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United States Department of Agriculture

Agricultural Research Service

Research Project: MANAGEMENT OF NUTRIENTS FROM BEEF FEEDLOTS TO PROTECT THE ENVIRONMENT Title: Geospatial methods for monitoring alternative control technology sites

Authors
item Eigenberg, Roger
item Woodbury, Bryan
item Nienaber, John

Submitted to: Meeting Proceedings
Publication Type: Proceedings
Publication Acceptance Date: June 1, 2007
Publication Date: September 16, 2007
Citation: Eigenberg, R.A., Woodbury, B.L., Nienaber, J.A. 2007. Geospatial methods for monitoring alternative control technology sites. In: Proceedings of International Symposium on Air Quality and Waste Mgmt for Agriculture, Sept. 15-19, 2007, Broomfield, CO. 2007 CDROM 701P0907cd.

Interpretive Summary: Cattle producers are seeking alternative ways to handle liquid runoff from feedlots. The traditional method is to collect the runoff in a storage pond for pumping at an opportune time. This approach can lead to problems with odor and with nutrients leeching into the soils under the storage pond. One alternative approach has the approval of the Iowa Cattlemen Association and the Natural Resource Conservation Service. Under this agreement several cattle producers have constructed vegetative treatment systems (VTS). One challenge posed by a VTS is to establish a way to monitor the system performance. This paper describes a method of monitoring VTS performance as applied to a system constructed at the U.S. Meat Animal Research Center (USMARC), Clay Center, Nebraska. Soil conductivity is a measurement that is easily made by using an instrument that can be pulled behind an ATV. Soil conductivity maps were generated on two separate dates separated by approximately 14 months. A program developed by the Soil Salinity Lab at Riverside, California was used to: 1) determine soil core locations, 2) generate nutrient specific predictive maps based on combined soil core data and a soil conductivity map using statistical methods. Prediction data for the two dates were compared by differencing gridded data of each date. The difference map illustrates management changes that occurred during the interval between the two survey dates. Methodologies described here demonstrate the capabilities of this analysis approach as applied to VTS in operation for eight years. The methods are sensitive enough to measure subtle management changes but robust enough to evaluate overall performance.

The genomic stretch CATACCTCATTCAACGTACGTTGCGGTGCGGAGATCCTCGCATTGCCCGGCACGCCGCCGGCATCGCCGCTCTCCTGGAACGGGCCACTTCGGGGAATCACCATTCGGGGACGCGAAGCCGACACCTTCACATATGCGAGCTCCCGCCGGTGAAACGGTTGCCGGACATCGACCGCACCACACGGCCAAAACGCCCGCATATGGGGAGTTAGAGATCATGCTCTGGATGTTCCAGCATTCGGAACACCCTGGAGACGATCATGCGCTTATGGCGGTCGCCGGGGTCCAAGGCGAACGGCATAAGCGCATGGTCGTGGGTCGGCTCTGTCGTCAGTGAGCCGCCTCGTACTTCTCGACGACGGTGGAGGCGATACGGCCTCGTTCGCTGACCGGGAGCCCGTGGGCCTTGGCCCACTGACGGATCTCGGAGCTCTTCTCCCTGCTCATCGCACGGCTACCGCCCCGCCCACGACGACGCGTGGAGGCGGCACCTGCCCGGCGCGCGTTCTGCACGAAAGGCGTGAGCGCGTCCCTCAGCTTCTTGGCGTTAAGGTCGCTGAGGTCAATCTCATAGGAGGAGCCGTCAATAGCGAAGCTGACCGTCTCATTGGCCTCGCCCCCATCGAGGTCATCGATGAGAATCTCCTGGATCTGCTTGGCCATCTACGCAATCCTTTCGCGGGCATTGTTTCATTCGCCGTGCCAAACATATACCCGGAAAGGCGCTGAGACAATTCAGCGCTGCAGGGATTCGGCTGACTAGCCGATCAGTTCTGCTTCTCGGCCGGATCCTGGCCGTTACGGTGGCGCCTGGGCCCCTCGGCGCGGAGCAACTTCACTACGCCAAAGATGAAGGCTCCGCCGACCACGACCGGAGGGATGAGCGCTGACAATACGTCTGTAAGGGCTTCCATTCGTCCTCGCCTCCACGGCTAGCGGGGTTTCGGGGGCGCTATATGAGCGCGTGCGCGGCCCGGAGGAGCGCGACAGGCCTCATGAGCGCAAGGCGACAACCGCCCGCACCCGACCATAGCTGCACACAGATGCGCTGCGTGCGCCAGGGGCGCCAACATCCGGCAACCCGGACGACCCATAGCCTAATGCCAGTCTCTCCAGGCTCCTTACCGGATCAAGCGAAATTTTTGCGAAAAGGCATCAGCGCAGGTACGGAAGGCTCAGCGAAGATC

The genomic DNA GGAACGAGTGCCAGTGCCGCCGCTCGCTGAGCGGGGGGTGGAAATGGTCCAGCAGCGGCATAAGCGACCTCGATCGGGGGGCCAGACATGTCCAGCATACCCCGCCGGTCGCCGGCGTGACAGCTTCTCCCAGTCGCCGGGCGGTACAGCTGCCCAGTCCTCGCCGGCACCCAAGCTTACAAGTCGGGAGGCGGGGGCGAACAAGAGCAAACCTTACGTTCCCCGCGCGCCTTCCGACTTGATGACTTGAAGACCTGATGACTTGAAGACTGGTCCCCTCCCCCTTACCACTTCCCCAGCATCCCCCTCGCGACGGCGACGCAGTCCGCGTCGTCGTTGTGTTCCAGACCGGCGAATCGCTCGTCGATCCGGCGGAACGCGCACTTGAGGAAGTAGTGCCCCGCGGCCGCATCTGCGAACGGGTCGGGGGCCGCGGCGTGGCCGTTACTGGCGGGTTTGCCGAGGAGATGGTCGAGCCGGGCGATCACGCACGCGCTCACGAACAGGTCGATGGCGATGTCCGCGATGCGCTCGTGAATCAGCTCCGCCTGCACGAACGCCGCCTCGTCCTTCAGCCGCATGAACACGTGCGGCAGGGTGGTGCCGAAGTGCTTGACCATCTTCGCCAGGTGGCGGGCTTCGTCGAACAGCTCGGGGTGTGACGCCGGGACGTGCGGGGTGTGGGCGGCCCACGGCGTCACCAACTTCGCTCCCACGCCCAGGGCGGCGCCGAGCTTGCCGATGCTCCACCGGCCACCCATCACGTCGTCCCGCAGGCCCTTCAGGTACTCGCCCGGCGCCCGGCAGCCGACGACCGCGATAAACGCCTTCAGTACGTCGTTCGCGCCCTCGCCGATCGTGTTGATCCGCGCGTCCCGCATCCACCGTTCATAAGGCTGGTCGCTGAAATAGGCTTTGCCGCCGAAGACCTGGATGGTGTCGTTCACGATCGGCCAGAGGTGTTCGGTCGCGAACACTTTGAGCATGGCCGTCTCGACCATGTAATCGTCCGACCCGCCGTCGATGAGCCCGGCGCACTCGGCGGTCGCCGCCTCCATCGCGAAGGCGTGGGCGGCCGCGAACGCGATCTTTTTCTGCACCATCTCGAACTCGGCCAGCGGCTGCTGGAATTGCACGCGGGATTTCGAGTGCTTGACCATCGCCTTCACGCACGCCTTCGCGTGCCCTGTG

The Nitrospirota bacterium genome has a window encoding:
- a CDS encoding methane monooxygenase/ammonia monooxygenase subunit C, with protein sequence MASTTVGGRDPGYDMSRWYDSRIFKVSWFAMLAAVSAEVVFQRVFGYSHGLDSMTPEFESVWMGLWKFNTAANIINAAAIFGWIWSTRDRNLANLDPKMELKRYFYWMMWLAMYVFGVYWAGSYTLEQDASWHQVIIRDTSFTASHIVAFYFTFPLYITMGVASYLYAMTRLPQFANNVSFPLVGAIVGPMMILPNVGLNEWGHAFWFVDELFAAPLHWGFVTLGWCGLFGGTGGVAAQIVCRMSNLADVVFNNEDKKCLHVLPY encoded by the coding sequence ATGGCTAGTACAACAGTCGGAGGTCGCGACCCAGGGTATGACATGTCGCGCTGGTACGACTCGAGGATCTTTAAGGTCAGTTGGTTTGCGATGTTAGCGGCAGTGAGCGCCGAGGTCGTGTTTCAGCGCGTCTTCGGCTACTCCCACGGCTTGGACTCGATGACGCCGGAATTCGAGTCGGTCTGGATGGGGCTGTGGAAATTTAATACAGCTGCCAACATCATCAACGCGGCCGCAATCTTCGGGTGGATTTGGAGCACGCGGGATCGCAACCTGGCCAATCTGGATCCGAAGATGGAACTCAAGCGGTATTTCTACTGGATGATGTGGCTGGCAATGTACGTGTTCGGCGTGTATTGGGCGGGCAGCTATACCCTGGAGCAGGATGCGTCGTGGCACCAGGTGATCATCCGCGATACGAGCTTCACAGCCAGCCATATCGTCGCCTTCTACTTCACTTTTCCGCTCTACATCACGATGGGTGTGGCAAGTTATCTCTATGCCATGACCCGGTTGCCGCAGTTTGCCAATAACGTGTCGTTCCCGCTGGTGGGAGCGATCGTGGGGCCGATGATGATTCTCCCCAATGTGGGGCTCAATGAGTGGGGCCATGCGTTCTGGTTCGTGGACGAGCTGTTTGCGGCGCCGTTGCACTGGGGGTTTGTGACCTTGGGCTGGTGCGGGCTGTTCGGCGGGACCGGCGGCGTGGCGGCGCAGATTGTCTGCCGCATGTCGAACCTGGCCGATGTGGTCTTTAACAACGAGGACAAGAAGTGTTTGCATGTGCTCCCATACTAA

Technical Abstract: Monitoring alternative feedlot runoff control technology effectiveness, especially vegetative treatment systems (VTS), is of interest to both cattlemen and regulatory agencies. Producers have constructed VTS in several mid-western states under an agreement with the Iowa Cattlemen Association and the Natural Resource Conservation Service. This paper describes a method of monitoring VTS performance as applied to a system constructed at the U.S. Meat Animal Research Center (USMARC), Clay Center, Nebraska. Soil conductivity maps were generated on two separate dates separated by approximately 14 months. A program, ESAP, developed by the Soil Salinity Lab at Riverside, CA was used to: 1) determine soil core locations, 2) generate nutrient specific predictive maps based on combined soil core data and a soil conductivity map using multiple linear regression methods. The ESAP program suite provided estimates of the primary variable distribution across the VTS based on twelve core sites and high density soil conductivity (ECa) data for both sample dates. Prediction data for the two dates were compared by differencing gridded data of each date. The difference map illustrates management changes that occurred during the interval between the two survey dates. Methodologies described here demonstrate the capabilities of this analysis approach as applied to VTS in operation for eight years. The methods are sensitive enough to measure subtle management changes but robust enough to evaluate overall performance. These same methods have been applied to multiple sites in Iowa and are reported in a companion paper (Woodbury et al., 2007).

Last Modified: 12/19/2014
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